Psyche Plaque

Though the name and story of Psyche comes to us from a Greek legend, the origin of Psyche both as an archetype and as a primordial goddess can be traced all the way to Neolithic worship of Butterfly and Bee Goddesses. Such creatures who undergo a physical metamorphosis became symbols for the death of the body and rebirth of the spirit in a different form.

The butterfly as a living metaphor for reincarnation was one of humanity's earliest spiritual teachings, recorded in carvings, and painted pottery. Her largest following was in Minoan Crete where She had shrines and celebrations connected to the pollination of the crops. Indeed, one of the most famous symbols of Minoan culture, the Labrys, was a double-bladed ax whose shape mimicked the form of the Butterfly. The Labrys represented Death, which releases the Soul whose symbol was a butterfly. The Labrys was a many-layered symbol of Death and Rebirth in a single ritual object. It later became stylized into the form of the Greek letter Psi, symbol of the mind itself.

is ancient doctrine formed the basis of most classical Mystery traditions, Pagan religions, and schools of philosophy from Egypt, Syria, Greece, Asia Minor, and India. In the Americas, the Hopi, and Pawnee had some form of the Butterfly Maiden, as well as the Maya and Aztecs. But the most popular expression of this myth remains Ovid's telling of the tale of Eros and Psyche, enduring for thousands of years with elements of the story appearing in folk and fairy tales, and eventually even Disney movies like Cinderella and Beauty and the Beast.

The myth tells how Psyche, the most beautiful girl on Earth, captures the heart of Eros, the God of Love. His mother, the Goddess Aphrodite, disapproves. He assumes a secret identity, but the effort is foiled by Psyche's curiosity. Psyche allows Aphrodite to test her worthiness, and she passes all but the final test, which is Death itself. At that point, Eros intervenes on Psyche's behalf and the other Olympians grant her immortality.

Thus has Psyche's trial and journey become the means by which humanity gains immortality, for it is true Love that allows us to transcend mortal flesh, be purified and reborn anew. Psyche represents the individual divine self immanent in each mortal, released and rejoined to the greater immortal Whole through the flame of Love.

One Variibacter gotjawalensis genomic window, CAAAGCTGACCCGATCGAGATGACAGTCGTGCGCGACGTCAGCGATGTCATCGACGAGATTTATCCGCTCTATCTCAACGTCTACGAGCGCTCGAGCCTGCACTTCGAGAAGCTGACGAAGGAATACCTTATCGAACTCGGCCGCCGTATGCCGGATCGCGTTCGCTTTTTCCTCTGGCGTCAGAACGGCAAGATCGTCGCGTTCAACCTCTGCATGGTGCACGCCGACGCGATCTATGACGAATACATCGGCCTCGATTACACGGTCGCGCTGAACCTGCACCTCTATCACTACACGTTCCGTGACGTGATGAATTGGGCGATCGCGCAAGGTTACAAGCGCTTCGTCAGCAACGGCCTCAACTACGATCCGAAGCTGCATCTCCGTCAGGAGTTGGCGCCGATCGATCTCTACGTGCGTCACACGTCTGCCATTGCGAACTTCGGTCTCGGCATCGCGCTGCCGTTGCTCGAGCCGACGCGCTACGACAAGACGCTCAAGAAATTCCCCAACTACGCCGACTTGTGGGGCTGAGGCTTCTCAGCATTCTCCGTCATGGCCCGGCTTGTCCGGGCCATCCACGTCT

Though the name and story of Psyche comes to us from a Greek legend, the origin of Psyche both as an archetype and as a primordial goddess can be traced all the way to Neolithic worship of Butterfly and Bee Goddesses. Such creatures who undergo a physical metamorphosis became symbols for the death of the body and rebirth of the spirit in a different form.

The butterfly as a living metaphor for reincarnation was one of humanity's earliest spiritual teachings, recorded in carvings, and painted pottery. Her largest following was in Minoan Crete where She had shrines and celebrations connected to the pollination of the crops. Indeed, one of the most famous symbols of Minoan culture, the Labrys, was a double-bladed ax whose shape mimicked the form of the Butterfly. The Labrys represented Death, which releases the Soul whose symbol was a butterfly. The Labrys was a many-layered symbol of Death and Rebirth in a single ritual object. It later became stylized into the form of the Greek letter Psi, symbol of the mind itself.

This ancient doctrine formed the basis of most classical Mystery traditions, Pagan religions, and schools of philosophy from Egypt, Syria, Greece, Asia Minor, and India. In the Americas, the Hopi, and Pawnee had some form of the Butterfly Maiden, as well as the Maya and Aztecs. But the most popular expression of this myth remains Ovid's telling of the tale of Eros and Psyche, enduring for thousands of years with elements of the story appearing in folk and fairy tales, and eventually even Disney movies like Cinderella and Beauty and the Beast.

The myth tells how Psyche, the most beautiful girl on Earth, captures the heart of Eros, the God of Love. His mother, the Goddess Aphrodite, disapproves. He assumes a secret identity, but the effort is foiled by Psyche's curiosity. Psyche allows Aphrodite to test her worthiness, and she passes all but the final test, which is Death itself. At that point, Eros intervenes on Psyche's behalf and the other Olympians grant her immortality.

Thus has Psyche's trial and journey become the means by which humanity gains immortality, for it is true Love that allows us to transcend mortal flesh, be purified and reborn anew. Psyche represents the individual divine self immanent in each mortal, released and rejoined to the greater immortal Whole through the flame of Love.

Crafted in resin, 6 inches.

Item #: HBUT, Price: $30.00

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